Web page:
North American Network Operators Group

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Re: Market-based address allocation

  • From: Michael.Dillon
  • Date: Fri May 02 06:13:58 2003

>If someone can figure out how to get the ISPs of the world to 
>participate in a routing prefix market, then it might be worth 
>revisiting this idea.  Note that there is nothing stopping establishing 
>a routing prefix market now, so it could be done prior to changing 
>address allocation policies.

Selling IP addresses clearly is a bad thing. But selling the right to use 
a block of n IP addresses could be workable. All the right-to-use 
certificates would need to be registered with an RIR to validate them in 
the same way that land ownership is registered in a land registry office. 

When you connect to the Internet, you buy a right-to-use cert for whatever 
you need/want. Present this to your ISP and they assign you a block of the 
size that you bought. If they need more addresses, they simply present a 
list of customer certs to the RIR and their allocation is expanded. If a 3 
month buffer isn't enough, then the ISP pays for a 6 month buffer.

The advantage to all of this is that it no longer assumes that everyone is 
following more-or-less the same business model. In the early days of the 
net, most people *WERE* following roughly similar business models. But 
today there is a lot more variety and that variety appears to be 

The whole IP address allocation system is creaky and old-fashioned and out 
of touch with the times. It needs to change and become simpler, more 
flexible and easier for outsiders to understand. But, on the other hand, 
with IPv6 looming which changes the playing field perhaps there is room 
for some fresh approaches.

I think that a workable idea would be for a consortium of tier one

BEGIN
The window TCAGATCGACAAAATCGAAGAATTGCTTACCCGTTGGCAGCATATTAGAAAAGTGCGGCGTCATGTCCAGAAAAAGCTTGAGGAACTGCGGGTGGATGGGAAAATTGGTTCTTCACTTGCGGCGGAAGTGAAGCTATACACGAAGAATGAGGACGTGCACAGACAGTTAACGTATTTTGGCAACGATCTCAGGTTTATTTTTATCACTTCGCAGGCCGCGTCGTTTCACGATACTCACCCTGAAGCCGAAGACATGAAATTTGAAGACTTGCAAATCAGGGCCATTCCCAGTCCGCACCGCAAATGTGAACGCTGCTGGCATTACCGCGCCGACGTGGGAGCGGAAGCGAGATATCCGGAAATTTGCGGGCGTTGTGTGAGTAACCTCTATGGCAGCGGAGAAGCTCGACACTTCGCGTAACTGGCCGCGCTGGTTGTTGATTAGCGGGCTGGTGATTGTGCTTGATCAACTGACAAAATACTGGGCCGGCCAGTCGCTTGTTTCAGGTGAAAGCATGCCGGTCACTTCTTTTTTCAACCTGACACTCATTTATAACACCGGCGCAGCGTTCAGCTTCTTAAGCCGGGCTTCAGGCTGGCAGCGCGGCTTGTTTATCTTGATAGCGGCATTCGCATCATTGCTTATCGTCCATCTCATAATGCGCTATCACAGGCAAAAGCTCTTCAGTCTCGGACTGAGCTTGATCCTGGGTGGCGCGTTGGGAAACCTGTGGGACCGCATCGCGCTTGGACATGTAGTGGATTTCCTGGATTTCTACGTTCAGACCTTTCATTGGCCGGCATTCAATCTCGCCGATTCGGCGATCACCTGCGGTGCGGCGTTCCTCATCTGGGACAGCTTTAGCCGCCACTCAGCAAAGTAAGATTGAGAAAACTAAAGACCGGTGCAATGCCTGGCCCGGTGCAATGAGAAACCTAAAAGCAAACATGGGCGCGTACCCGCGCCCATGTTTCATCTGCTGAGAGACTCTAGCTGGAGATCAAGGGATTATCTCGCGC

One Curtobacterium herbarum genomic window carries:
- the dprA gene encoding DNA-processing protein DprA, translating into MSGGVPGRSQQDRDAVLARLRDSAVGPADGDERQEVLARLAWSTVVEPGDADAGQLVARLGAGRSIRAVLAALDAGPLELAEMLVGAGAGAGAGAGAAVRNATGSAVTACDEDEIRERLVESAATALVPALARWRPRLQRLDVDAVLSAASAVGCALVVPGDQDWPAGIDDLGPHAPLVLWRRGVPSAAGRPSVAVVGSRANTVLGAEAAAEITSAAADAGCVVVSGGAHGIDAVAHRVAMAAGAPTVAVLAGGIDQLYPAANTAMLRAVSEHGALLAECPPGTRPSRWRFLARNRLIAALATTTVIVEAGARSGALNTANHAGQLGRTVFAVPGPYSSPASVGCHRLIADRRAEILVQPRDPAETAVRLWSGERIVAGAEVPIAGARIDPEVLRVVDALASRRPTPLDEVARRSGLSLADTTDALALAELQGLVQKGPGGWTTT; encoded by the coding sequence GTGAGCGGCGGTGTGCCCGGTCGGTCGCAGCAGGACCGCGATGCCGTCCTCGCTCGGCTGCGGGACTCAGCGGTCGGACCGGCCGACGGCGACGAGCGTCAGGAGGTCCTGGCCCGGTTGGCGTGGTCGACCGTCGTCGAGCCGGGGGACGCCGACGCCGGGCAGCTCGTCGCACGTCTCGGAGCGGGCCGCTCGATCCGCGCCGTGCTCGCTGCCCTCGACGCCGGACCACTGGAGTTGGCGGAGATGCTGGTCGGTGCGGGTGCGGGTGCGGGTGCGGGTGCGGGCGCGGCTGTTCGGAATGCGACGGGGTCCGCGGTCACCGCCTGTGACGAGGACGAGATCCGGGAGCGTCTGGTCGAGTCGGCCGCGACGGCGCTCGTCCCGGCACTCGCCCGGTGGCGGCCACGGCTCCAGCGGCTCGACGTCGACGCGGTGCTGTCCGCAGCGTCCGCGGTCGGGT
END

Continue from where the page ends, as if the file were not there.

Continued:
providers to set a price on global routing table slots. The price would be 
sufficient to fund an organization to collect route info (like routeviews) 
and to periodically adjust the prices (yearly) with money left over to 
fund some research (like Bellcore?). Members of the consortium would pay 
for the number of routes they announce to other consortium members. The 
members would also collect money for routes from any peers who are not in 
the consortium. When an organization connects to the Internet, they must 
decide between free fate sharing with their ISP or paying for a route in 
the global routing table. This consortium really should be under the 
auspices of IANA, ARIN and the other RIRs but it may be necessary to start 
it independently first.

There really should be no antitrust issues here as long as all consortium 
activity is done publicly and the prices are set in such a way that the 
global routing table can continue to grow but does not grow faster that 
technical capabilities and deployment. If this could work today then it 
can continue to work with IPv6 and any conceivable future networking 

--Michael Dillon